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H2MOL

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Multiphoton Processes

Laser-driven dissociative ionization of H2

The redistribution of energy between electrons and nuclei in the heating of molecular chains and clusters by high-frequency light can be best studied using ultrashort (femtosecond) intense laser pulses which can resolve processes on molecular vibration timescales. The hydrogen molecule H2 and its isotopes (HD, D2) have become the focus of experiments [1, 2] using ultrashort (femtosecond) intense laser pulses and represents a system which has the potential to be simulated by theory to a high level of precision. Further development of the Consortium fixed-nuclei code, H2MOL [3], to include nuclear vibration will provide the first opportunity world-wide to handle the fundamental system of laser-driven vibrating H2 and its isotopes properly.

QUB has made a world-leading contribution using grid and DVR methods [4] to study the 5+1 dimensional PDE controlling electronic dynamics in the diatoms H2 and D2 for ultrashort intense X-ray radiation [4] with nuclei fixed. Extending the highly-scalable code, H2MOL, to optical wavelengths (>248 nm) requires memory and processing power exceeding the resources available on green and thus demands a growing HPCx service. It is known, from simulations performed on green on the molecular ions H2+, that redistribution of energy from electronic to nuclear motion strongly modifies both the electron spectra and high-order harmonic generation yields. Simulation of femtosecond pulses in molecules involves coupling the nuclear dynamics to H2MOL. Ultrashort laser pulses are characterized by irregular pulse shapes and bandwidths which necessitate a time-dependent theory. Classical nuclear motion is feasible using the present resources of green, but it is known from our simulations at CSAR that intense laser pulses create fragmented and distorted nuclear wavepackets and quantal dynamics are required. For ultrashort (femtosecond) high-frequency (X-ray) pulses the rotational dynamics are frozen but vibrational relaxation occurs over these timescales and is isotope dependent. The dimensionality of the problem with nuclear dynamics requires wavepacket storage of the order 0.1-0.5 Terabytes. The new code (DYMOL) including quantal nuclear vibration can be propagated by successive operations of the Hamiltonian [5] requiring large-scale processing power that can be harnessed efficiently through parallel processors. A quantal treatment of dissociative multiple ionization at optical wavelengths, with intensities exceeding 1015 W/cm2 over picosecond timescales would stretch the power of even a growing HPCx service. Our aim is to produce the first reliable estimates of the energy and angular distributions of the fragments (electrons, nuclei and photons) resulting from dissociative ionization, and to characterize the process in terms of laser intensity, laser wavelength, pulse shape and bandwidth in the ultraviolet and X-ray region.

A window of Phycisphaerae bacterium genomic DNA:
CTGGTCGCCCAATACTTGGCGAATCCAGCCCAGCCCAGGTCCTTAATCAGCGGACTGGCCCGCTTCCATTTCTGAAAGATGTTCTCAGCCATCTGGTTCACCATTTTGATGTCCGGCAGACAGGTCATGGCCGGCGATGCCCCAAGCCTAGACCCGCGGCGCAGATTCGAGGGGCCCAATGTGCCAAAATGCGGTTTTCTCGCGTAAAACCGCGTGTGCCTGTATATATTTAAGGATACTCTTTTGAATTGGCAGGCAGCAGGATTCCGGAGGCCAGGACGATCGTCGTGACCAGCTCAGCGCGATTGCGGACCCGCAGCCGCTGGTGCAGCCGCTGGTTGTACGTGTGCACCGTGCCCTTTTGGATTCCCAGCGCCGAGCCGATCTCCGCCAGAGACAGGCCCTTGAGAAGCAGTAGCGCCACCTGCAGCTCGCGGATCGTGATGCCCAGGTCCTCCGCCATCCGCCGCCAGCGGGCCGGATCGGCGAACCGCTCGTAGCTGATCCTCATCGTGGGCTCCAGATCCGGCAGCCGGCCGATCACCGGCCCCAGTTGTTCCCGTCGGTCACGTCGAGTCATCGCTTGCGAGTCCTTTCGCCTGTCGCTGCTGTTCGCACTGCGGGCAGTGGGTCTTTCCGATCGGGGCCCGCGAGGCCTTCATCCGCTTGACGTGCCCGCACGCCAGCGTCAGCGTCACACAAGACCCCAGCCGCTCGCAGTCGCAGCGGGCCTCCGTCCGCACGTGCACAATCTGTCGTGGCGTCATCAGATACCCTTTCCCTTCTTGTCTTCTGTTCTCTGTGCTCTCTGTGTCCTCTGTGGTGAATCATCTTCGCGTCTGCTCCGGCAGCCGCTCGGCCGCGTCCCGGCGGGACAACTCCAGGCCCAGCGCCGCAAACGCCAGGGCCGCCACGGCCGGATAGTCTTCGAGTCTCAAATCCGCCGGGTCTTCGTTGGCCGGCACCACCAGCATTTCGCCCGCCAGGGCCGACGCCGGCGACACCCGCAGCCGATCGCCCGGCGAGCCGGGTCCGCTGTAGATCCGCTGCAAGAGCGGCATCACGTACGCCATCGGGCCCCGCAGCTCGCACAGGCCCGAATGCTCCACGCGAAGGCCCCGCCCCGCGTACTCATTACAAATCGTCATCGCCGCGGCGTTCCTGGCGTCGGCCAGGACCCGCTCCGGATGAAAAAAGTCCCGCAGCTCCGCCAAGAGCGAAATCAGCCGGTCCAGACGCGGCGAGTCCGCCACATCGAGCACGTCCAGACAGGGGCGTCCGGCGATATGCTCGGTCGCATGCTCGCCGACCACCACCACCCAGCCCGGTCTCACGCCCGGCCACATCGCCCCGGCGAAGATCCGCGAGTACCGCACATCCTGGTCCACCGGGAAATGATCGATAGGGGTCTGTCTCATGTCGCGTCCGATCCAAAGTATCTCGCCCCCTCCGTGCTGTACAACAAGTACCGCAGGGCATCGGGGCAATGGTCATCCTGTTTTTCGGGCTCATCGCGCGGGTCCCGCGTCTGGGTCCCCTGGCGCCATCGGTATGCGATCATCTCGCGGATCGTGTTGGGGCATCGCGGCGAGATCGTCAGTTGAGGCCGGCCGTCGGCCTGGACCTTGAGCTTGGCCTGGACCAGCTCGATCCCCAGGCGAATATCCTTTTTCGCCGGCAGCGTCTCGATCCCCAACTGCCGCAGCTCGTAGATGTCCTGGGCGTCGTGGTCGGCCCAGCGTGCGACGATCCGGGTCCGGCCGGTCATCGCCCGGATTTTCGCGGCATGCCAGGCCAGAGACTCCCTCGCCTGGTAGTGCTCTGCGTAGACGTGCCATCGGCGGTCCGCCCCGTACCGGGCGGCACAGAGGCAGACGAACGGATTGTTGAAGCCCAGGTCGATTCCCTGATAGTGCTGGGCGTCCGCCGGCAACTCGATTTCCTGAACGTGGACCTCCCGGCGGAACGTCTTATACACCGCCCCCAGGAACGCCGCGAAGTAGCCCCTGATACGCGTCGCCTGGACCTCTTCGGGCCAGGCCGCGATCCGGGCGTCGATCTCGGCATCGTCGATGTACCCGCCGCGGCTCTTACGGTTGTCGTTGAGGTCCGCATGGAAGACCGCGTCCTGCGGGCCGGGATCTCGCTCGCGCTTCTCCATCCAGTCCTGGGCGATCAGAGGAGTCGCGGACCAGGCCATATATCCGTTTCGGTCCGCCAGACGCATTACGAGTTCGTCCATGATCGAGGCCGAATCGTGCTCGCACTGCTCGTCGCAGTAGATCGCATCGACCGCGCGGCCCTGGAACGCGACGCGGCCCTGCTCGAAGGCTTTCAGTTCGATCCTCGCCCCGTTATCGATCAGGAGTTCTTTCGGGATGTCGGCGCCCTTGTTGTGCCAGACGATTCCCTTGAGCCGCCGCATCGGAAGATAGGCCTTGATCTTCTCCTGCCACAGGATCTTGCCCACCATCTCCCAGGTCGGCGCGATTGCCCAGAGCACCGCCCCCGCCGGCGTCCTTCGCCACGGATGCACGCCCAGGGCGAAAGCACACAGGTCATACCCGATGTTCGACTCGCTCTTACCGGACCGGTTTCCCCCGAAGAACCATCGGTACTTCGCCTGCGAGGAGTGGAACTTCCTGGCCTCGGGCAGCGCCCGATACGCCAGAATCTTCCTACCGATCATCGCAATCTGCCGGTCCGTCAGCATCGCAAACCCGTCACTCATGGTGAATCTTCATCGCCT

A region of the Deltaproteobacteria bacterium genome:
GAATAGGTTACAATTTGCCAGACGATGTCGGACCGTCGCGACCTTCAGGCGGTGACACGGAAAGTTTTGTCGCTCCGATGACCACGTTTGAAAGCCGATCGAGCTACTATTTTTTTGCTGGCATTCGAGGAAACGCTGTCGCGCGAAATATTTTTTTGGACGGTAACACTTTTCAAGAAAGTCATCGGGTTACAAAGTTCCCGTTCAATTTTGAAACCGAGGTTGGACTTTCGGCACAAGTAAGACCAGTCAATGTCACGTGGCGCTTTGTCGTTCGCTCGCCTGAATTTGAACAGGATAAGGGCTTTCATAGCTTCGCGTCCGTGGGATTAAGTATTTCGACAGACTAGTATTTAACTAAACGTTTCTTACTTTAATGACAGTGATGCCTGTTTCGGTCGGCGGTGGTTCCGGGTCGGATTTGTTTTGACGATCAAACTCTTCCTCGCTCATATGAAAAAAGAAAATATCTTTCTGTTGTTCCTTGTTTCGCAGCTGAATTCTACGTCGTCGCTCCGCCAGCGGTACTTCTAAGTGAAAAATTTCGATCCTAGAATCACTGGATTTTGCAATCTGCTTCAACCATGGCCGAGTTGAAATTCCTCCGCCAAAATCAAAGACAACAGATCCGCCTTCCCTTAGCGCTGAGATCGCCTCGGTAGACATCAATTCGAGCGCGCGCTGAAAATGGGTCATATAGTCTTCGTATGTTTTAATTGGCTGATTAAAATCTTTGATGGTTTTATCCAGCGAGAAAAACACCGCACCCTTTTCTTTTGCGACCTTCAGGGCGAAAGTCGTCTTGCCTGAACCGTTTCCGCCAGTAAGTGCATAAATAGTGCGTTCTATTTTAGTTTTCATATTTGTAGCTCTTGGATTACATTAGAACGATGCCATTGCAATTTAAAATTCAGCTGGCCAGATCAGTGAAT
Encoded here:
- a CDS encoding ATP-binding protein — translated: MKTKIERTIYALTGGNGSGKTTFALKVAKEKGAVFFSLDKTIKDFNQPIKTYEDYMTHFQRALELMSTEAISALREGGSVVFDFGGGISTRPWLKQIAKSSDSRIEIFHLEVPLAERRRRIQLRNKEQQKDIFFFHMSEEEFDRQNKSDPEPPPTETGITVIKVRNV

References

1
Posthumus J H et al, J Phys B, 33 L563 (2000); Williams I et al, J Phys B, 23 2743 (2000); Sandig et al, Phys Rev Lett, 85 4876 (2000); Walsh T D G et al, J Phys B, 30 2167 (1997); Gibson G N et al, Phys Rev Lett, 79 2022 (1997)

2
Dörner et al, Phys Rev Lett, 81 5776 (1998)

3
Dundas D, Meharg K, McCann J F and Taylor K T to be published

4
Dundas D et al, J Phys B 33 3261 (2000); Dundas D et al preprint (2001)

5
Smyth E S, Parker J S and Taylor K T Comput Phys Commun 114 1 (1998)

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